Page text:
My research centers on the intersection of biodiversity and ecosystem services in tropical countryside. More specifically, I’m interested in how agricultural intensification impacts bird communities and associated ecosystem services. Comparing bird communities across regions in Costa Rica yielded the key insight that beta diversity is retained in low-intensity land use but is lost rapidly with further intensification. Similarly, I found that community structure and stability of several functional guilds are resilient to low-intensity, but not high-intensity, land use.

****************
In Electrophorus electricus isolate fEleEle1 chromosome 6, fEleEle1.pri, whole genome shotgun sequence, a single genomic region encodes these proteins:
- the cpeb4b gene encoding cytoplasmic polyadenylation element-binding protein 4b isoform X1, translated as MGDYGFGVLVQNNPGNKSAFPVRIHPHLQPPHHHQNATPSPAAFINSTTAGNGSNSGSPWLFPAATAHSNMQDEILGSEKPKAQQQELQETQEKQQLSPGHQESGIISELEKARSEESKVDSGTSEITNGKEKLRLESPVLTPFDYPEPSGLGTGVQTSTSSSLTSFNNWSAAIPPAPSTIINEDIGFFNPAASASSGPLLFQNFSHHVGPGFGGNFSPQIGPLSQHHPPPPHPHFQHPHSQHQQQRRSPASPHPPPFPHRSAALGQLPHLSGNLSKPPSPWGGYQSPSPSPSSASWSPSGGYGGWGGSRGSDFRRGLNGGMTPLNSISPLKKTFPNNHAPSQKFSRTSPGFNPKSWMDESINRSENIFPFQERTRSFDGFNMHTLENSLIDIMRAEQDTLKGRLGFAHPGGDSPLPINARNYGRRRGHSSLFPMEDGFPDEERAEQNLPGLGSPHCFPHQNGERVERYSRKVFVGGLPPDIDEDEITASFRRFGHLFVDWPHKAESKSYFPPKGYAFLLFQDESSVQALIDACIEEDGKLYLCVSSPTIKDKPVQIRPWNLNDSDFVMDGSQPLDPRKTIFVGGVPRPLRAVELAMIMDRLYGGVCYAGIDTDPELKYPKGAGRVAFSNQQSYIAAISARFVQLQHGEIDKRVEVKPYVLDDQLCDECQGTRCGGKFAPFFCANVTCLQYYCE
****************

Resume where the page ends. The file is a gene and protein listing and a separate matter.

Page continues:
These guilds provide landowners key ecosystem services. Coffee is the second most traded commodity after oil, and the coffee berry borer (Hypothenemus hampei) is its primary insect pest. In a replicated exclosure experiment, I discovered that both bats and birds consume the berry borer, conferring an economic benefit to coffee farmers. Future work will attempt to attribute pest-control services to individual species through DNA analysis of bird and bat feces. By marrying species-specific pest control with existing bird distribution models, I hope to create a spatially-explicit model for bird-mediated pest control services across tropical countryside.